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Across the Universe? A Comparative Analysis of Violent Radicalization Across Three Offender Types With Implications for Criminal Justice Training and Education

NCJ Number
249937
Date Published
June 2016
Length
122 pages
Author(s)
John G. Horgan; Paul Gill; Noemie Bouhana; James Silver; Emily Corner
Agencies
NIJ-Sponsored
Annotation
Using a series of bivariate and multivariate statistical analyses, this study compared demographic, psychological, and offense-related behavioral variables across and between 71 lone-actor terrorists and 115 solo mass murderers.
Abstract
The study found little to distinguish these two violent offender types in their socio-demographic profiles. Their behaviors, on the other hand, differed significantly in the degree to which they had interacted with co-conspirators, their antecedent event behaviors, and the degree to which they lacked information prior to their attack. Unlike lone terrorists, mass murderers' violence was spontaneous due to unplanned physical or emotional conflicts. Lone terrorists, on the other hand, were motivated to commit violence due to ideologically based conflicts or differences with potential target victims. Regarding threat or risk, there are a number of overlapping questions that must be considered, including what type of action is most likely, under what conditions is a particular mass violence attack likely to be perpetrated, and what interventions are likely to be effective in preventing or mitigating the perpetration of violence. Lack of predetermined intent and strategy distinguishes mass murderers and lone terrorists. The lone terrorist tends to engage in more observable behaviors and planning than the mass murderer, which presents more of an opportunity to observe and assess preparatory actions and intervene to prevent the planned violence from occurring. 3 figures and approximately 100 references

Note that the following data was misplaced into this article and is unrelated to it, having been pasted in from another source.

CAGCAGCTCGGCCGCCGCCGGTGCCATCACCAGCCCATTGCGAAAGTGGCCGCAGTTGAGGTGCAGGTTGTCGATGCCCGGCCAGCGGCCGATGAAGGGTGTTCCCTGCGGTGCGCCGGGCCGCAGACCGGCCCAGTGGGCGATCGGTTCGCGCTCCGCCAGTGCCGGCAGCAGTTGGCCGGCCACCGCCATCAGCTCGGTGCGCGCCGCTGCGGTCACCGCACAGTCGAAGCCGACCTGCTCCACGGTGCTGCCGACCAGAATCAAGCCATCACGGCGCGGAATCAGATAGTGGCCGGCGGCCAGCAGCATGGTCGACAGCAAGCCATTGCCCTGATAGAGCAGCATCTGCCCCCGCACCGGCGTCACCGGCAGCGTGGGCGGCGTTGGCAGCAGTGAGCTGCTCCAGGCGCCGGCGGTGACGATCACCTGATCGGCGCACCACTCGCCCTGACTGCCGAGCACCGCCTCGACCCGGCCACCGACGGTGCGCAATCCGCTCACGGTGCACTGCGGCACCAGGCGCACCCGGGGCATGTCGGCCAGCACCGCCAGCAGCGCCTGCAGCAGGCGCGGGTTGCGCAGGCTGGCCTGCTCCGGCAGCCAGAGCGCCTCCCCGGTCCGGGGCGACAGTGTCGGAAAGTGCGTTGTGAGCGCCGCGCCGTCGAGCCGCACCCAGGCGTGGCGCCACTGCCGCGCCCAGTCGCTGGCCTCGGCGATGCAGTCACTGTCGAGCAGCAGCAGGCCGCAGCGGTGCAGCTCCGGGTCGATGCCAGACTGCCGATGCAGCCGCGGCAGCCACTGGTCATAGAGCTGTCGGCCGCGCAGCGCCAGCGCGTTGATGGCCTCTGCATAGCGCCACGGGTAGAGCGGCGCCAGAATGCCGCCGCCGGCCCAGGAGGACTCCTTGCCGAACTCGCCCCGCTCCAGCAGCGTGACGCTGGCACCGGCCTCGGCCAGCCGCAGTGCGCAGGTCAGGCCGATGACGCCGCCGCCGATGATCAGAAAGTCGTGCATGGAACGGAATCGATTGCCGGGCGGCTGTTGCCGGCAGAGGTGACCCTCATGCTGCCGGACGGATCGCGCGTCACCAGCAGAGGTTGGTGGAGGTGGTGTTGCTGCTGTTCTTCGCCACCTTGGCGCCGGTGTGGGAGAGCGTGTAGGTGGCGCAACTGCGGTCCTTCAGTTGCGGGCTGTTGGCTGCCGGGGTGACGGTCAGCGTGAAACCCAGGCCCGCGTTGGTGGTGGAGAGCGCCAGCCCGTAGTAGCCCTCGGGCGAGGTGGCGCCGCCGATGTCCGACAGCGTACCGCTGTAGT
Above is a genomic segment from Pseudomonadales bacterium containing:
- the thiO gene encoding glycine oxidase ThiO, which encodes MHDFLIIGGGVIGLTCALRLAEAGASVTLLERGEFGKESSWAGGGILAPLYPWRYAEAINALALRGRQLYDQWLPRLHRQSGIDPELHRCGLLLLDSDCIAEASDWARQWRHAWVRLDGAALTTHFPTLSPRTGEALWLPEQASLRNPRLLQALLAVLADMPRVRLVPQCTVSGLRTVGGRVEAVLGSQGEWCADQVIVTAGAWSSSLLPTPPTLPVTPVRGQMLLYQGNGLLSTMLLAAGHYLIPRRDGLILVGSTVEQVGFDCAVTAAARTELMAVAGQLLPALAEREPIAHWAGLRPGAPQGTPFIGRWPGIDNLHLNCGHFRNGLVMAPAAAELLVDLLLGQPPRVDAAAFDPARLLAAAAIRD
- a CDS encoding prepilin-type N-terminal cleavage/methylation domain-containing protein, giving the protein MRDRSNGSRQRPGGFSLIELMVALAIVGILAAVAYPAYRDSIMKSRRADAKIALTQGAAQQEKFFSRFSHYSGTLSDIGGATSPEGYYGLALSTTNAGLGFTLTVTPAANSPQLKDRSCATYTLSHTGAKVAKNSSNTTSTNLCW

Date Created: June 23, 2016